January 4, 2007 4:00 AM PST
The good and the bad of bug campaigns
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Two bug hunters, Kevin Finisterre and the pseudonymous LMH, say that each day in January, they will detail a security hole in Apple Computer's Mac OS X or applications for that operating system. Like previous efforts, which focused on Web browser and kernel vulnerabilities, the " Month of Apple Bugs" is meant to improve security, the pair state on their Web site. Flaws that are publicly disclosed will get fixed quickly, they argue.
"Some of us use OS X on a daily basis. Getting problems solved makes that use a bit safer each day," LMH and Finisterre wrote on the project Web site. "A positive side effect, probably, will be a more concerned user base and better practices from the management side of Apple."
While the researchers argue that the public airing of flaws is for the greater good, not everyone agrees. After all, broadcasting details of a bug in software without informing its maker and without a patch being available puts users at risk, critics say. It goes squarely against the "responsible disclosure" practices advocated by software companies.
For example, the Month of Apple Bugs includes detailed exploit code that could provide ammunition to cybercrooks for use in attacks. Software makers are sent scrambling to address the flaws.
That's exactly what the people behind the campaigns want. The approach was inspired by July 2006's "Month of Browser Bugs," dreamed up by HD Moore, a well-known security researcher and developer of the popular Metasploit security tool. That effort was followed in November by the "Month of Kernel Bugs" project, run by LMH.
"My experience has shown that the fastest way to secure a piece of software is to release a working exploit for it," Moore said in an e-mail interview Wednesday. "Users will get software patched in a much timelier manner. They can also take precautions they didn't know to do before."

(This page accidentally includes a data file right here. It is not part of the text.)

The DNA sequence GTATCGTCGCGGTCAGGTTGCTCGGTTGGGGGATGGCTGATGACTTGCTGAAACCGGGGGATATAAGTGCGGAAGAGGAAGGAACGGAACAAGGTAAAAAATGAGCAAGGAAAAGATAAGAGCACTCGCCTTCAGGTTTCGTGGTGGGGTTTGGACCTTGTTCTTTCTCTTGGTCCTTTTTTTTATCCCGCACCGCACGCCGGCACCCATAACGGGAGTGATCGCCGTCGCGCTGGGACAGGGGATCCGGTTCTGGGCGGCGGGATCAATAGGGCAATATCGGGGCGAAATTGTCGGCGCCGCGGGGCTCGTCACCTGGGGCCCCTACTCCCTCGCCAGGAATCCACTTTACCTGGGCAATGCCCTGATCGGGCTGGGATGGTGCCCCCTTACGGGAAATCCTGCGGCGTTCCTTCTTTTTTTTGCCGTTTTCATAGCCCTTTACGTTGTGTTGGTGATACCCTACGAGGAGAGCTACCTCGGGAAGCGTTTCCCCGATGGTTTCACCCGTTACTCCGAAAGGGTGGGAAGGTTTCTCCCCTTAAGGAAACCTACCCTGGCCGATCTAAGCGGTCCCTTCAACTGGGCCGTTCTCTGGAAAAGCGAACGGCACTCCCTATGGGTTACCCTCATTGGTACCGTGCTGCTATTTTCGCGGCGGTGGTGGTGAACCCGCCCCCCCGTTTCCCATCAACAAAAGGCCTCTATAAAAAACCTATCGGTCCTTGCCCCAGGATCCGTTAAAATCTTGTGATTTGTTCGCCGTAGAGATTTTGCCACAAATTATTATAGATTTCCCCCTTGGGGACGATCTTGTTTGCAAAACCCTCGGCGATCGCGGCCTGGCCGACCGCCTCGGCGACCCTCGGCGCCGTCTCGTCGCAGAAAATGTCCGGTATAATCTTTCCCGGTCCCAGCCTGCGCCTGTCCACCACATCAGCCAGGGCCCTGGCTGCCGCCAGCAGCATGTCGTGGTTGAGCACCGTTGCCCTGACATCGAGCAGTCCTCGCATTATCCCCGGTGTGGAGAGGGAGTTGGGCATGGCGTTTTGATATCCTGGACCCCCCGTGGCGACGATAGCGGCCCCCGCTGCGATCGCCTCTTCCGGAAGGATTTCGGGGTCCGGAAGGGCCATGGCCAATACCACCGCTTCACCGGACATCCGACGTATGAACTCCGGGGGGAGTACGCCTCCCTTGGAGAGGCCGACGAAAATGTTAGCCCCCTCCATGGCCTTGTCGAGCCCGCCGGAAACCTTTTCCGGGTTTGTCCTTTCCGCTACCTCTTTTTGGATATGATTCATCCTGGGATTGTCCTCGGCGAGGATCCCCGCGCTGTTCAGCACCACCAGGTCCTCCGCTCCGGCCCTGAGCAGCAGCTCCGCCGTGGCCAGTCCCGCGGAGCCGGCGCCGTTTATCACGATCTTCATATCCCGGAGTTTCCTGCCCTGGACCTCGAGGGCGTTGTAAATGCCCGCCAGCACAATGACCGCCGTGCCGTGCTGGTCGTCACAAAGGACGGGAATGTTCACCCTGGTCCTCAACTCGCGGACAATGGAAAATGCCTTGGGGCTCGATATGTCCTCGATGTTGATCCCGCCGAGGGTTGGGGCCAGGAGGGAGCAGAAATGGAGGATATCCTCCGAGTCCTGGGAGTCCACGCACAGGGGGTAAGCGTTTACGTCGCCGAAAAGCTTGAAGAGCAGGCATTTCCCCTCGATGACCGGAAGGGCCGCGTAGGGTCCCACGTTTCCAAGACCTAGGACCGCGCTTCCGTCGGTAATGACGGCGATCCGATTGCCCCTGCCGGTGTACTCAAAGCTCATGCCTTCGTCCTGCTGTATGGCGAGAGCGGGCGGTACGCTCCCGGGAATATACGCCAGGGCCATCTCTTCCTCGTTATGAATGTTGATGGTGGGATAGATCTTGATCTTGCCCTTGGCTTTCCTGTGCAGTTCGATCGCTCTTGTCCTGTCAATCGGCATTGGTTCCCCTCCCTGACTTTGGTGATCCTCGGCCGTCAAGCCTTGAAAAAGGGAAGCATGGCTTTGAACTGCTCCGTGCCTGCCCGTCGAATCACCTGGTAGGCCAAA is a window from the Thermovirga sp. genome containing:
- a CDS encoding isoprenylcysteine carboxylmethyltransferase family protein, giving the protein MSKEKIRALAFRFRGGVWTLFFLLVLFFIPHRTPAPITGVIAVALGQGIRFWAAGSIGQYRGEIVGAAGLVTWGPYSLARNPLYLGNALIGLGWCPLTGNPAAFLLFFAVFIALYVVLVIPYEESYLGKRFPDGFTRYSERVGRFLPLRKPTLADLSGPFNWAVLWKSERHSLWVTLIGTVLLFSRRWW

The bug releases rekindle the responsible disclosure debate. Software makers want bug hunters to report vulnerabilities privately to them and to give them time to fix the problems. Researchers have complained that software companies ignore them and take much too long to address the reported problems.
"Responsible disclosure can't work. People do whatever they want," said Pete Lindstrom, an analyst with Burton Group. Still, a parade of zero-day bug releases obviously doesn't serve the Net public, he added. "These initiatives are always more about the egos of the bug finders than anything else," Lindstrom said.
Nick Frollini, a business consultant and Mac user from Pittsburgh, Pa., agreed. "All these campaigns accomplish is driving traffic to the sites of the security researchers," he said. "The better approach is to work with the vendors to address flaws and to only publicize them if the vendor is completely unresponsive. Why unleash more zero-day exploits?"